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High chest of drawers

Object number



Maker, attributed to John Goddard, American, 1723–1785


82 1/4 38 1/4 20 1/2 in. (208.915 97.155 52.07 cm)



Current location

Private Collection


Made in Newport, Rhode Island
(view a map of Rhode Island)


Sabicu(?) and mahogany (primary); pine (backboards, top and bottom of upper case, drawer supports upper case, lower case top, drawers bottoms and backs, drawer dividers, drawer guides, and blocks for vertical dividers of lower case); yellow poplar (drawer sides)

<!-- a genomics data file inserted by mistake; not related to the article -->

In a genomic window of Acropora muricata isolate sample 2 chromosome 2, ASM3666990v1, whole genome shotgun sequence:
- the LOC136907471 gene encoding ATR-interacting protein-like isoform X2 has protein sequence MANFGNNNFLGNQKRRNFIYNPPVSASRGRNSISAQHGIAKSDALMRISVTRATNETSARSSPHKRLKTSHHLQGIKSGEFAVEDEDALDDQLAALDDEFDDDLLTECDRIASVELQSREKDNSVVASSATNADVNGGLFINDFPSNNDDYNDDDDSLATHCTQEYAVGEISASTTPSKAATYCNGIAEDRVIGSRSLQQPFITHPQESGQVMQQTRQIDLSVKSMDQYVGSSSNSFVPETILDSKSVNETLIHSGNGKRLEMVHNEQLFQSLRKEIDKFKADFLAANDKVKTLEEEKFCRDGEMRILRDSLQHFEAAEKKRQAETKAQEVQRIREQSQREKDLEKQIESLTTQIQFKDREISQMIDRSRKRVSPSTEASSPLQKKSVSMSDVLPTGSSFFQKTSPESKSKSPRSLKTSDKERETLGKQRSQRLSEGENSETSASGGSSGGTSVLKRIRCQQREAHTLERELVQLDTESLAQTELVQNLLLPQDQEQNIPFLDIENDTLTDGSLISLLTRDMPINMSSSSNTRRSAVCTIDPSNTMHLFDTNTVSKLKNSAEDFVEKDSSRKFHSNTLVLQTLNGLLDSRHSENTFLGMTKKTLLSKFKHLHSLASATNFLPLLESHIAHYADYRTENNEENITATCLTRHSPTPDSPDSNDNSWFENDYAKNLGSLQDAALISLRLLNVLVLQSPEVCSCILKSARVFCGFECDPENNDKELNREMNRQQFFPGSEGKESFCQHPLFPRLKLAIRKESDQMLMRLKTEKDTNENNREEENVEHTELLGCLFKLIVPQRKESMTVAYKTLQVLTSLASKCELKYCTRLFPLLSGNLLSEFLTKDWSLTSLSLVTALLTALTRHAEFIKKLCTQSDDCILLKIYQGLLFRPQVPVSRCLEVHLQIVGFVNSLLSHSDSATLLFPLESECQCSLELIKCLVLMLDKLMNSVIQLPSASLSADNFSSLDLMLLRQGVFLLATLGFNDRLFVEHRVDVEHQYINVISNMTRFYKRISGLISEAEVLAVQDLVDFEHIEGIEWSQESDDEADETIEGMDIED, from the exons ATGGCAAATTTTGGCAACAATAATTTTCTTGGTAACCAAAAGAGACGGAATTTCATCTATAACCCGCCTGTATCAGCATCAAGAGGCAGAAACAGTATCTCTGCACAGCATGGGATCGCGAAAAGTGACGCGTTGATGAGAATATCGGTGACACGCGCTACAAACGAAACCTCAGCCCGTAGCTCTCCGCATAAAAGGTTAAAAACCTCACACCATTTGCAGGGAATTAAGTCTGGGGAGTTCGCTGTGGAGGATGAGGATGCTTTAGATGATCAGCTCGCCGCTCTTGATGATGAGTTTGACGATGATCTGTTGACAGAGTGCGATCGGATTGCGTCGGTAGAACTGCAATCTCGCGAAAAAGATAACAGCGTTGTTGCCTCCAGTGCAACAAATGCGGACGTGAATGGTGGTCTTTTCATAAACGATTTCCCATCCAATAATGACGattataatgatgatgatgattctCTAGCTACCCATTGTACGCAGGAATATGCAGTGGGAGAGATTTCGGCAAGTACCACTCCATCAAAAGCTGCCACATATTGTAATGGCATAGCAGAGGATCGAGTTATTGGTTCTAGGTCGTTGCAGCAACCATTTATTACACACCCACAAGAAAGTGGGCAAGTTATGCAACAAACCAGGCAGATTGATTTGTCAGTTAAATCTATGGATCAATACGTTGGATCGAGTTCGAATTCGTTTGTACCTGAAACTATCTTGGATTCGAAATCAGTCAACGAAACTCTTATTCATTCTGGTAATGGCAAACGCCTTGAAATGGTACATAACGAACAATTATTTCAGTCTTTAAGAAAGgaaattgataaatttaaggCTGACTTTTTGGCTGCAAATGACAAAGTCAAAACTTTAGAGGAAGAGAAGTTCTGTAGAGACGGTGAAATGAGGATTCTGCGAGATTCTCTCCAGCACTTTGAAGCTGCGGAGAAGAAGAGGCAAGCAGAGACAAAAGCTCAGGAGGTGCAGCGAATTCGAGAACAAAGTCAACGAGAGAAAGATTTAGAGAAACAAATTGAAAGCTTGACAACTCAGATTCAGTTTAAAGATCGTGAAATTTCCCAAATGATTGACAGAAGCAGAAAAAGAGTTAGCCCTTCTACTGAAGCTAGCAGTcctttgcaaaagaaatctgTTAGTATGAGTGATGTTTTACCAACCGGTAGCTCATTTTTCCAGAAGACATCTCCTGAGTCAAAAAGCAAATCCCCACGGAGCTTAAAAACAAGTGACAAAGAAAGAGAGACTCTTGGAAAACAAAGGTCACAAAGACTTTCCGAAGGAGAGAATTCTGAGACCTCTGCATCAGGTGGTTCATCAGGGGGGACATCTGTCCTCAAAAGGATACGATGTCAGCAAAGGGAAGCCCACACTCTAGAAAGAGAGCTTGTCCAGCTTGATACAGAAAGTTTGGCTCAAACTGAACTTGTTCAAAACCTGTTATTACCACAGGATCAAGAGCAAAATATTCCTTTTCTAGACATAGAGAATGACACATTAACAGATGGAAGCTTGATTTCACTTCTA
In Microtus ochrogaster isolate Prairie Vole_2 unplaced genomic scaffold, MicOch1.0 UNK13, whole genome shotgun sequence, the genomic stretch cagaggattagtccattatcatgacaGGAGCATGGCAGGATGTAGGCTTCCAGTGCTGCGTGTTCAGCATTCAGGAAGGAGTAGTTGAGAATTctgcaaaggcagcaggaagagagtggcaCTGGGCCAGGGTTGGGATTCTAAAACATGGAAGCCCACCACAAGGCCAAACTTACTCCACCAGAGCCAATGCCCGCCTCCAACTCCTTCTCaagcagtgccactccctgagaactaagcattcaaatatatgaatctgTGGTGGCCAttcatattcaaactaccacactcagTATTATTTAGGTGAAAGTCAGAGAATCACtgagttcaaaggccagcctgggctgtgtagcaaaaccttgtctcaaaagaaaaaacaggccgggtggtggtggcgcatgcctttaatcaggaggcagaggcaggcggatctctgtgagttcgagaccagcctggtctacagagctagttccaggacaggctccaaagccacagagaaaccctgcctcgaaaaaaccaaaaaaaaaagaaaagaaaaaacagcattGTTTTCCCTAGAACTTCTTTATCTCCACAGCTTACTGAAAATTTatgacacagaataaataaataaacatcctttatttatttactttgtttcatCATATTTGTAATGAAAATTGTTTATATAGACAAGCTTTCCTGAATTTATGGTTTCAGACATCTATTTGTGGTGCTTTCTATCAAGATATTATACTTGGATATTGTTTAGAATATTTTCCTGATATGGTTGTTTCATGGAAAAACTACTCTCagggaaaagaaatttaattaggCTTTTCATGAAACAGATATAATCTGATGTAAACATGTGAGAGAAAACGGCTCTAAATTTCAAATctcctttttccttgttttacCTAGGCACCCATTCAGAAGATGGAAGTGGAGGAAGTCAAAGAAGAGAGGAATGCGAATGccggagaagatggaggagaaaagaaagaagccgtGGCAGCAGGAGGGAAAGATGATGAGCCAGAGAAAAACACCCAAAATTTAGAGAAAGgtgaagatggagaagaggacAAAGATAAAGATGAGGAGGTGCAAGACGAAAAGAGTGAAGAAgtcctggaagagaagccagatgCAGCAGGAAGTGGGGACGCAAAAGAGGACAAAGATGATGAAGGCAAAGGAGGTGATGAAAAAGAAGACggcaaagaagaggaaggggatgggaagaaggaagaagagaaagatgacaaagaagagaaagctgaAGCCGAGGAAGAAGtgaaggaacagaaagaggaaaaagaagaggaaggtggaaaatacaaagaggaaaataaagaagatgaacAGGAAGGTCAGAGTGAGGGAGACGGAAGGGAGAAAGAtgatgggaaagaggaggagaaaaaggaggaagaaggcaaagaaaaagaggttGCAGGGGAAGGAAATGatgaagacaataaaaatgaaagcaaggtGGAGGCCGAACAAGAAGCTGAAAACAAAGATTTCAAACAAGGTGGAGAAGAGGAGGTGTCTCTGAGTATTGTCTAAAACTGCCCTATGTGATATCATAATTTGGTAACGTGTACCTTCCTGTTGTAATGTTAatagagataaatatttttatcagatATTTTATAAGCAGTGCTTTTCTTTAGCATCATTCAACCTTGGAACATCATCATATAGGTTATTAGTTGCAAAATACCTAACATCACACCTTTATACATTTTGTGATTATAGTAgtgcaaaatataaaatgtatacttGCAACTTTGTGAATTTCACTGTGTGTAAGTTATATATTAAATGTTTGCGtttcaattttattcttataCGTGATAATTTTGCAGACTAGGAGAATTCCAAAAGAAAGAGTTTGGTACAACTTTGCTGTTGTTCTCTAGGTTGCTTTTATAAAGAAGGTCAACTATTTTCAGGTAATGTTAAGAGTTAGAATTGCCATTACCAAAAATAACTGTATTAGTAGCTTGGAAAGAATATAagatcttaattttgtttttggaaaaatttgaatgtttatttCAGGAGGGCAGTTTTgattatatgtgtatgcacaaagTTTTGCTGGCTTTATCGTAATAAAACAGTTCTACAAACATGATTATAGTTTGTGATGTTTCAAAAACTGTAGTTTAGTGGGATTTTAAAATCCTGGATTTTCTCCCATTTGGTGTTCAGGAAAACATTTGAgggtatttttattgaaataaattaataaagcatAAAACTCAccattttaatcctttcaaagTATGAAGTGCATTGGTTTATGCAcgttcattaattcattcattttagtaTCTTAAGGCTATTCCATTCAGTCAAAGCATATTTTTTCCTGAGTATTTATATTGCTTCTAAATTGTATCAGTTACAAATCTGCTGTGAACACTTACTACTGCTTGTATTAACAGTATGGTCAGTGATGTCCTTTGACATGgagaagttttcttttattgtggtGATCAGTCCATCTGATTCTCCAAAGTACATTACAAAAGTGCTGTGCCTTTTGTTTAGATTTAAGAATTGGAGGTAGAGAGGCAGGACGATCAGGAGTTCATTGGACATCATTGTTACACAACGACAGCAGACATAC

“A” through “E,” in graphite, on interior backs drawers of upper case [from proper-right upper drawer to lower long drawer]; “A” through “D,” in graphite, on interior backs of drawers of lower case [from top to proper-left bottom]; illegible graphite ["Bottom"?], on underside of upper case; "WT," in chalk, exterior backboard of upper case


Thomas Tillinghast or Joseph Tillinghast (died 1777), East Hampton, Long Island, New York; by descent to William Tillinghast, East Hampton, Long Island, New York. Leigh Keno, New York, 1989

Associated names

Leigh Keno American Antiques
Tillinghast family
Joseph Tillinghast
Thomas Tillinghast
William Tillinghast